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Goldeneye 007 Proved Making a Fun First-Person Shooter on a Console was Possible



Goldeneye 007

Revisiting Goldeneye on the N64

Though not the first shooter to appear on the N64 (that distinction belongs to Acclaim’s Turok: Dinosaur Hunter), Rare’s 1997 masterpiece Goldeneye 007 was the first one that made console owners’ PC overlord friends just a tad bit jealous. How? With controls that were just intuitive enough to feel “right,” quality design and attention to detail that really evoked the James Bond film it was based on, and some of the most varied and addicting multiplayer available in the genre at the time (okay, maybe it was pretty much only the multiplayer). While it certainly doesn’t hold up anymore against its technologically superior modern colleagues, its influence on the genre cannot be overstated. Goldeneye 007 proved to developers that making a fun first-person shooter on a console was not only possible but having sold more than 8 million copies worldwide, also potentially highly profitable.

From the opening moments sprinting across the top of a Russian dam, Goldeneye 007 felt different than other first-person shooters previously brought to home consoles. For starters, running and gunning actually worked and worked well. This may not seem like a high bar to overcome, but back in the day, it was practically revolutionary, and a primary reason gamers from both sides of the aisle could sit down and enjoy some action-packed secret agent exploits. Thanks to the N64’s analog stick and C-buttons, navigating the maze of corridors while strafing mobs of enemies felt fluid and natural in a way that had only previously been possible with a mouse and keyboard, and the pleasure of pulling the Z trigger to pop off a couple of rounds into the back of some poor bastard’s head felt oh-so-satisfying. For once players could forget about fighting the controls and fully immerse themselves in the play.

Image: Rare

And what brilliant gameplay! Rare packed the main campaign of Goldeneye with so much mission variety and clever design that the whole game feels fresh all the way through to the end, even as it closely follows the plot of the movie. Mines are planted, computers are hacked, photographic intel is taken, laser watches are used, tanks are driven – and many, many, many people are shot along the way. There are moments of incredible action, sneaky stealth, and everything in between. Little touches abound that took existing shooter elements further than they had been, like context-sensitive hit locations on enemies that could cause them to comically hop on one foot from a toe shot or slump to the ground from one right between the eyes. Soldiers react to gunfire, charging in or tripping alarms, and even sidestep behind walls in feeble attempts to avoid death. With so much to see and so many different ways to approach each stage, Goldeneye seemed like it had endless depth, allowing players to experiment and have fun with whatever scenario presented itself. Though the visuals have aged, moments like peeking out from a ventilation shaft and shooting the hat of an unsuspecting toilet-goer before kicking in the stall doors on his bathroom friends and plucking Kalashnikovs from their bloody corpses will never get old.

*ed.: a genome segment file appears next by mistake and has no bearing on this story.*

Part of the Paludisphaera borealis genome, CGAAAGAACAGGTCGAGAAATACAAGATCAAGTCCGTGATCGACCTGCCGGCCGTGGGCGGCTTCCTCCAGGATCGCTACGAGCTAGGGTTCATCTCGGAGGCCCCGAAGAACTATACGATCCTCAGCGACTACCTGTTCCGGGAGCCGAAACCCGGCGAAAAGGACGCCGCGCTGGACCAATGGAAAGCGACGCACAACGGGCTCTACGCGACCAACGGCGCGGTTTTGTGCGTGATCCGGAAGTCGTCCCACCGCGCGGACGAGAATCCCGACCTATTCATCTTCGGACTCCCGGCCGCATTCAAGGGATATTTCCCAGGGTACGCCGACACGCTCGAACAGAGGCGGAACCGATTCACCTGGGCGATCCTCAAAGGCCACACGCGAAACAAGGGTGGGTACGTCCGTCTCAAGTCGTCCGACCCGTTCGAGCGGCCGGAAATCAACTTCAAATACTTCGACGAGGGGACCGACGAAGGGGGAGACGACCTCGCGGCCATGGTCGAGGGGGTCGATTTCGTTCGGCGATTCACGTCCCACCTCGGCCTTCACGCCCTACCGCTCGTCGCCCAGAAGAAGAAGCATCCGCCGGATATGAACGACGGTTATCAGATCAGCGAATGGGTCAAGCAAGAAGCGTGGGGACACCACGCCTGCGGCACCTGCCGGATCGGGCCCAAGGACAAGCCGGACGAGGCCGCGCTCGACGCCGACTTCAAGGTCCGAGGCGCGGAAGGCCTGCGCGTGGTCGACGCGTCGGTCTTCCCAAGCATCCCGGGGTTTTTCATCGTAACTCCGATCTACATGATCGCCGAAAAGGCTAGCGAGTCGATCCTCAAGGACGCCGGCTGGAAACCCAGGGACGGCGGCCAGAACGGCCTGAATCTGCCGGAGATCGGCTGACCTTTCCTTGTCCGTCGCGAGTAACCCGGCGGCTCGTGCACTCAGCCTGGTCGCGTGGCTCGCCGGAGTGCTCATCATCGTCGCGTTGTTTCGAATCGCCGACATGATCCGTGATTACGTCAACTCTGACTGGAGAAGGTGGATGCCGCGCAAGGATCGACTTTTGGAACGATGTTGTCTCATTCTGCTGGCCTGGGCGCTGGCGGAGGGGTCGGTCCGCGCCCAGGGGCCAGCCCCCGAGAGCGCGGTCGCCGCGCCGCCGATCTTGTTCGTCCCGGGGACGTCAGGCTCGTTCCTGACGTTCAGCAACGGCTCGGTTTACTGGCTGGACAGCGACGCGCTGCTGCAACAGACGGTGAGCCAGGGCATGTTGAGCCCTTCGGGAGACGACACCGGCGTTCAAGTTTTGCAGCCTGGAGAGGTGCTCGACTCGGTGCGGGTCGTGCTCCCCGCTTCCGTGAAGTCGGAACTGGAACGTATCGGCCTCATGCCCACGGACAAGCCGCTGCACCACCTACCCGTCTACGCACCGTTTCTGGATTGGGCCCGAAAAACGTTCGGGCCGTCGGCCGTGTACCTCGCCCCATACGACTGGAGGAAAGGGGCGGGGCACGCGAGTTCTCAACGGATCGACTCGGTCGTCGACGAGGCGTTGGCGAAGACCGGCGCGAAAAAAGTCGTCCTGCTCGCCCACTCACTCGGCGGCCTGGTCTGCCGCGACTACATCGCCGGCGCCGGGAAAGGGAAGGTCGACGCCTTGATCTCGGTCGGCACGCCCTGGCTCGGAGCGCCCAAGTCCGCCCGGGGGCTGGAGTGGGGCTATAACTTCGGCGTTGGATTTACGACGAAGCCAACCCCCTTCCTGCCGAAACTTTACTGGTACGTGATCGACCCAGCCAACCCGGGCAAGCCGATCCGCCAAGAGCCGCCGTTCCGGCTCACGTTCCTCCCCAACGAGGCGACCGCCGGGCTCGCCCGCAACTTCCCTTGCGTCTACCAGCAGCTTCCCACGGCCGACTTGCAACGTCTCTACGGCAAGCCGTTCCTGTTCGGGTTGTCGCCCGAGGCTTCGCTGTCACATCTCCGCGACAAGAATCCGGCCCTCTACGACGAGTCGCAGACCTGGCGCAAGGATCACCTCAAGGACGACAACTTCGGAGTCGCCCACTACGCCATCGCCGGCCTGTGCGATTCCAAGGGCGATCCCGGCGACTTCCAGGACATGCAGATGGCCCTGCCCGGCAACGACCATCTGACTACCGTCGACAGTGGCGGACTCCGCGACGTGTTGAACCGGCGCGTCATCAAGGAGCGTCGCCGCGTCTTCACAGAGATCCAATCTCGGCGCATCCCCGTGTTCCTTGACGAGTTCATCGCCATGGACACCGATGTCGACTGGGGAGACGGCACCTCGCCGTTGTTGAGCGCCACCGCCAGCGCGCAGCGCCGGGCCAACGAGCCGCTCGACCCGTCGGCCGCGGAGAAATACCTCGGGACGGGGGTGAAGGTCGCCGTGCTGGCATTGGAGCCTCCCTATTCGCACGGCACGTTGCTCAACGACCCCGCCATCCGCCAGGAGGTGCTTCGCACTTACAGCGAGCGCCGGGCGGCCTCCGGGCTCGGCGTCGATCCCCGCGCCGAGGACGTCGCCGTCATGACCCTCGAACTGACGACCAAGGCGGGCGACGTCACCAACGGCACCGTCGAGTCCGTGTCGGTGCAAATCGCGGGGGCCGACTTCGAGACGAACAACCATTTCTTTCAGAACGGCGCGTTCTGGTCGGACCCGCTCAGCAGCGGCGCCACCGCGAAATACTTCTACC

Still, despite how good the rest of the game was for the time, the creativity and execution behind the game’s phenomenal multiplayer are what really propel Goldeneye 007 into the annals of gaming history. While Doom LAN parties had been all the rage on college campuses to that point, the spirit of dorm room gaming was better exemplified by sitting on an old couch and taking advantage of the N64’s four controller ports with three of your best bullet sponges buddies while duking it out face-to-face in some good old-fashioned deathmatches. If racking up kills the normal way ever got old (and really, it never did), then Rare was kind enough to provide several variations appropriately named after Bond films. You Only Live Twice is self-explanatory, The Living Daylights was essentially flag tag, and The Man With the Golden Gun tasked players with finding the titular weapon, which would grant them one-shot kills as long as they stayed alive. How many friendships were utterly destroyed by these bouts is unknown (especially because of players selecting a certain short hat-thrower), but just as many were forged.

What we know today of the first-person shooter looks and plays differently, certainly more sophisticated, but the essence of what Goldeneye 007 achieved is still there, and much of the genre’s popularity on consoles can be attributed to Rare’s masterpiece.

Editor’s Note: This article was originally published on May 24, 2017.

Patrick Murphy grew up in the hearty Midwest, where he spent many winter hours watching movies and playing video games while waiting for baseball season to start again. When not thinking of his next Nintendo post or writing screenplays to satisfy his film school training, he’s getting his cinema fix as the Editor of Sordid Cinema, Goomba Stomp's Film and TV section.